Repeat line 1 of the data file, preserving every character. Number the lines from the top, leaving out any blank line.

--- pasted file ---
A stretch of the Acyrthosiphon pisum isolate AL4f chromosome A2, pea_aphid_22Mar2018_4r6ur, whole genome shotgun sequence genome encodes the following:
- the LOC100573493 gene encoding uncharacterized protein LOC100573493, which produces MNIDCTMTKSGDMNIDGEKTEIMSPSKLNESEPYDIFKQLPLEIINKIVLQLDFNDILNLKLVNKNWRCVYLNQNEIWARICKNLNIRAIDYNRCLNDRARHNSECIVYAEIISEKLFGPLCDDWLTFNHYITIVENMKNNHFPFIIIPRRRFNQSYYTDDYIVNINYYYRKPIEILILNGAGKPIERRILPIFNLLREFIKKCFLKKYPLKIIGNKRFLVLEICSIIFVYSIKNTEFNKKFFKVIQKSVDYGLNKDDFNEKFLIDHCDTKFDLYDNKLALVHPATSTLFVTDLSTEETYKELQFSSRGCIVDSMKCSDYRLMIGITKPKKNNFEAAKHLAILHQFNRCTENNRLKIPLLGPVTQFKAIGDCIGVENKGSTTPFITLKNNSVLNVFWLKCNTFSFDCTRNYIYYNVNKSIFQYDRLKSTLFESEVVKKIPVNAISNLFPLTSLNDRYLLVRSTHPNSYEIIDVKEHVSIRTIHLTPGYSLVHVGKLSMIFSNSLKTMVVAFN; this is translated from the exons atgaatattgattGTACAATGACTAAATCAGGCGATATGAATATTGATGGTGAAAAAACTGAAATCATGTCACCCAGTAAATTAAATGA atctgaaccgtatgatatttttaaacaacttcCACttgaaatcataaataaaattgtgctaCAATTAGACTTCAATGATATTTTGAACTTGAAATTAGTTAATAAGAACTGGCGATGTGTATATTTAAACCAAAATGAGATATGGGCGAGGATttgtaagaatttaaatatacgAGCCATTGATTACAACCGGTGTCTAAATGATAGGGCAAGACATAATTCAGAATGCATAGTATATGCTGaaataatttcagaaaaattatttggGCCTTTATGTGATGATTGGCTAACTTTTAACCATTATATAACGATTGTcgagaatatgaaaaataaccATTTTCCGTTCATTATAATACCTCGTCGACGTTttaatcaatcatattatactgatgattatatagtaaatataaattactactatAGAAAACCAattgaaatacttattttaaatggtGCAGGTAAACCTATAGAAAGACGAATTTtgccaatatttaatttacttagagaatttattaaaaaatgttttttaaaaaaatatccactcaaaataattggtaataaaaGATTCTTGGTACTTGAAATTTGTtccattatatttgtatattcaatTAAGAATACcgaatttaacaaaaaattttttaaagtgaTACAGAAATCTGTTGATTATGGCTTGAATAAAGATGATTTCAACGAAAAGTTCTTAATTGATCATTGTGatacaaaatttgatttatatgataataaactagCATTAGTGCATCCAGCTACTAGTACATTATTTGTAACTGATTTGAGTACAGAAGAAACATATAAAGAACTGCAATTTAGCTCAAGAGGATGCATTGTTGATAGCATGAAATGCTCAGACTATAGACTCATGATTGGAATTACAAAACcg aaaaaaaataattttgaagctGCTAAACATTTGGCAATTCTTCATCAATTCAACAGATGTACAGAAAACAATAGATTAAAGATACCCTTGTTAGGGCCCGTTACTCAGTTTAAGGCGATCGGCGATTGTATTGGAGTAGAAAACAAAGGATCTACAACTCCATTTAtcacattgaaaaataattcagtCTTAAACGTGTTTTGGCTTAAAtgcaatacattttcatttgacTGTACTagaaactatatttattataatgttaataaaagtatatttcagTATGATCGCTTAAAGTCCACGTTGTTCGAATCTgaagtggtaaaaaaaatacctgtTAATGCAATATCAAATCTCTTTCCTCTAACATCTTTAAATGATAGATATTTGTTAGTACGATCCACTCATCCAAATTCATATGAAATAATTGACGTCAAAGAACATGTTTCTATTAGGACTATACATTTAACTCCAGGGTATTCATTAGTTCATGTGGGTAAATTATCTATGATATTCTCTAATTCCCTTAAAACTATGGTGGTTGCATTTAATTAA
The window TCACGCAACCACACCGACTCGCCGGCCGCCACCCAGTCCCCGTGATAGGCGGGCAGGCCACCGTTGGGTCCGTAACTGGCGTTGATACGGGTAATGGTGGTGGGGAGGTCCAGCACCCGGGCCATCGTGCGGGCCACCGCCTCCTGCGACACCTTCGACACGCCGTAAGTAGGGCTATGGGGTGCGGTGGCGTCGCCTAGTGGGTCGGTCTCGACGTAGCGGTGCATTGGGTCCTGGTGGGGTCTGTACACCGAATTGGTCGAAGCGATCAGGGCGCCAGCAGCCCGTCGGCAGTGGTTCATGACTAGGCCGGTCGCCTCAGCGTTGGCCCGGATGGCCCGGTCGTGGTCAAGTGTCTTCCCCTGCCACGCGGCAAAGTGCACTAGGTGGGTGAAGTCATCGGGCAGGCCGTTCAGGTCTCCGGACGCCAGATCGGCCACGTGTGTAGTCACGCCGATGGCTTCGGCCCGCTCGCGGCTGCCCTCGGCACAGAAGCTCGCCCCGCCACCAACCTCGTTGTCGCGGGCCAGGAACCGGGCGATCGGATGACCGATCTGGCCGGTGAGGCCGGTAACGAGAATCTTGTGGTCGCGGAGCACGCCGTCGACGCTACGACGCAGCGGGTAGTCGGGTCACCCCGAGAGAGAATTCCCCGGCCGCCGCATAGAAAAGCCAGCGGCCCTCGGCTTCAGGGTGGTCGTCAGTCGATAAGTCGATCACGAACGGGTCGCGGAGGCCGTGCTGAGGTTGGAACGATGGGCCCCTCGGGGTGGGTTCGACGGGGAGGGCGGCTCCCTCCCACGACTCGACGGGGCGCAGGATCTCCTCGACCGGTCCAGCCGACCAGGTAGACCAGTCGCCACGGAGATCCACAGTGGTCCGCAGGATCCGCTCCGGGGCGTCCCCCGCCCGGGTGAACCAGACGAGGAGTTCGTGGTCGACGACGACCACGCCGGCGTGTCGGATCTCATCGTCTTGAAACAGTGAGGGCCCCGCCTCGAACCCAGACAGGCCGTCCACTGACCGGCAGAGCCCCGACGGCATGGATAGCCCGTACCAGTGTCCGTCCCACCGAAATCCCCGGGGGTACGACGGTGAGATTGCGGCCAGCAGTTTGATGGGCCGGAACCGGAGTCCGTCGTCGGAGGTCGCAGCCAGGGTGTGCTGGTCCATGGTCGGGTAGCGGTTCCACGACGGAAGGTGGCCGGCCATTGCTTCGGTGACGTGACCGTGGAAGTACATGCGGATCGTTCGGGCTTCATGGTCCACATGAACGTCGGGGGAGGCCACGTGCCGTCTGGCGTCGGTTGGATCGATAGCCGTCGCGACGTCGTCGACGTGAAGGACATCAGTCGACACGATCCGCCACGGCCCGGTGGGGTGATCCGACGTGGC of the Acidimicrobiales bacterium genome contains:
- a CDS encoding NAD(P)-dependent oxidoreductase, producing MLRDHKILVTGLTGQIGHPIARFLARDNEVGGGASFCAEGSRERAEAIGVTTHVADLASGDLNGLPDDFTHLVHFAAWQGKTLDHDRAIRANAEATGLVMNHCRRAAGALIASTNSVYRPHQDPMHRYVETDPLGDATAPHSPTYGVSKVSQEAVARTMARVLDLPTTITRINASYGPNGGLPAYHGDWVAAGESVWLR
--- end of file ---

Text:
A stretch of the Acyrthosiphon pisum isolate AL4f chromosome A2, pea_aphid_22Mar2018_4r6ur, whole genome shotgun sequence genome encodes the following: